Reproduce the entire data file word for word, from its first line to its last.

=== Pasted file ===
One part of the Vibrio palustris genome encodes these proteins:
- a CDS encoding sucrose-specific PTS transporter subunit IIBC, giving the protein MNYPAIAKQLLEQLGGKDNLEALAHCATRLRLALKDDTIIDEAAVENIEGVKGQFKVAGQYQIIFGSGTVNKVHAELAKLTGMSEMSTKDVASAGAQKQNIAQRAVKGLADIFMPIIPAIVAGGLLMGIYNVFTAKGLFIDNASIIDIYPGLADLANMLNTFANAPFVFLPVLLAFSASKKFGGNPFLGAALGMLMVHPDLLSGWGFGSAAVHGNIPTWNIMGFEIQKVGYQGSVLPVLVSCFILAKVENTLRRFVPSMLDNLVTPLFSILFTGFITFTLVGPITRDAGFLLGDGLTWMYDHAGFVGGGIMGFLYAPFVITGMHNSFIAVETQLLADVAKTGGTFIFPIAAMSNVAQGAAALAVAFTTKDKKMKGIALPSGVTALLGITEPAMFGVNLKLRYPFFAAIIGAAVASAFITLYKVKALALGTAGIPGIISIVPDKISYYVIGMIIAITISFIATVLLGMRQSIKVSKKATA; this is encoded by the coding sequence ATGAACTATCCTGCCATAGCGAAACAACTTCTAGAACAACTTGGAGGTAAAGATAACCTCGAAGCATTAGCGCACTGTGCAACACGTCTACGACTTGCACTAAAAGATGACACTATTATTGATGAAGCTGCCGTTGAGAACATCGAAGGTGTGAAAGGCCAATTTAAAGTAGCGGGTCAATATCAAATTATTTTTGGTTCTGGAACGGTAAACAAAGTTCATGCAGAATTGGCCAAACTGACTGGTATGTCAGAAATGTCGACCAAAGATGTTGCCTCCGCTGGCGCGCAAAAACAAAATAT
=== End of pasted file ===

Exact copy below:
One part of the Vibrio palustris genome encodes these proteins:
- a CDS encoding sucrose-specific PTS transporter subunit IIBC, giving the protein MNYPAIAKQLLEQLGGKDNLEALAHCATRLRLALKDDTIIDEAAVENIEGVKGQFKVAGQYQIIFGSGTVNKVHAELAKLTGMSEMSTKDVASAGAQKQNIAQRAVKGLADIFMPIIPAIVAGGLLMGIYNVFTAKGLFIDNASIIDIYPGLADLANMLNTFANAPFVFLPVLLAFSASKKFGGNPFLGAALGMLMVHPDLLSGWGFGSAAVHGNIPTWNIMGFEIQKVGYQGSVLPVLVSCFILAKVENTLRRFVPSMLDNLVTPLFSILFTGFITFTLVGPITRDAGFLLGDGLTWMYDHAGFVGGGIMGFLYAPFVITGMHNSFIAVETQLLADVAKTGGTFIFPIAAMSNVAQGAAALAVAFTTKDKKMKGIALPSGVTALLGITEPAMFGVNLKLRYPFFAAIIGAAVASAFITLYKVKALALGTAGIPGIISIVPDKISYYVIGMIIAITISFIATVLLGMRQSIKVSKKATA; this is encoded by the coding sequence ATGAACTATCCTGCCATAGCGAAACAACTTCTAGAACAACTTGGAGGTAAAGATAACCTCGAAGCATTAGCGCACTGTGCAACACGTCTACGACTTGCACTAAAAGATGACACTATTATTGATGAAGCTGCCGTTGAGAACATCGAAGGTGTGAAAGGCCAATTTAAAGTAGCGGGTCAATATCAAATTATTTTTGGTTCTGGAACGGTAAACAAAGTTCATGCAGAATTGGCCAAACTGACTGGTATGTCAGAAATGTCGACCAAAGATGTTGCCTCCGCTGGCGCGCAAAAACAAAATAT